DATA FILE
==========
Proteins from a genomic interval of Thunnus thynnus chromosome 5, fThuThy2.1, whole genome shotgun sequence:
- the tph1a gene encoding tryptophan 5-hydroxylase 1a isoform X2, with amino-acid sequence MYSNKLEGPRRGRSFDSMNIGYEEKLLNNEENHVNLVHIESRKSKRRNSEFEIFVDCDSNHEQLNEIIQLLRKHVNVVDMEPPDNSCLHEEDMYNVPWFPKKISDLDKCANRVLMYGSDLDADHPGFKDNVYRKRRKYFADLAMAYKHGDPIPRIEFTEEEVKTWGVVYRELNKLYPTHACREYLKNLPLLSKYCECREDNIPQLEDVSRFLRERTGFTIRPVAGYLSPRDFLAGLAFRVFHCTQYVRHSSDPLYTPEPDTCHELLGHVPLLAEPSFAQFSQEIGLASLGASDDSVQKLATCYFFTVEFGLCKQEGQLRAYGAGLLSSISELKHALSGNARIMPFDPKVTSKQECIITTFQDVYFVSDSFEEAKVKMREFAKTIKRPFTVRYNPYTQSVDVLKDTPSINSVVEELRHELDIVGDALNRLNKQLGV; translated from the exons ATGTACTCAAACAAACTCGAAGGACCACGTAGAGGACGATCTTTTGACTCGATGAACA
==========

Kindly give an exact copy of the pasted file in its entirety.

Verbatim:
Proteins from a genomic interval of Thunnus thynnus chromosome 5, fThuThy2.1, whole genome shotgun sequence:
- the tph1a gene encoding tryptophan 5-hydroxylase 1a isoform X2, with amino-acid sequence MYSNKLEGPRRGRSFDSMNIGYEEKLLNNEENHVNLVHIESRKSKRRNSEFEIFVDCDSNHEQLNEIIQLLRKHVNVVDMEPPDNSCLHEEDMYNVPWFPKKISDLDKCANRVLMYGSDLDADHPGFKDNVYRKRRKYFADLAMAYKHGDPIPRIEFTEEEVKTWGVVYRELNKLYPTHACREYLKNLPLLSKYCECREDNIPQLEDVSRFLRERTGFTIRPVAGYLSPRDFLAGLAFRVFHCTQYVRHSSDPLYTPEPDTCHELLGHVPLLAEPSFAQFSQEIGLASLGASDDSVQKLATCYFFTVEFGLCKQEGQLRAYGAGLLSSISELKHALSGNARIMPFDPKVTSKQECIITTFQDVYFVSDSFEEAKVKMREFAKTIKRPFTVRYNPYTQSVDVLKDTPSINSVVEELRHELDIVGDALNRLNKQLGV; translated from the exons ATGTACTCAAACAAACTCGAAGGACCACGTAGAGGACGATCTTTTGACTCGATGAACA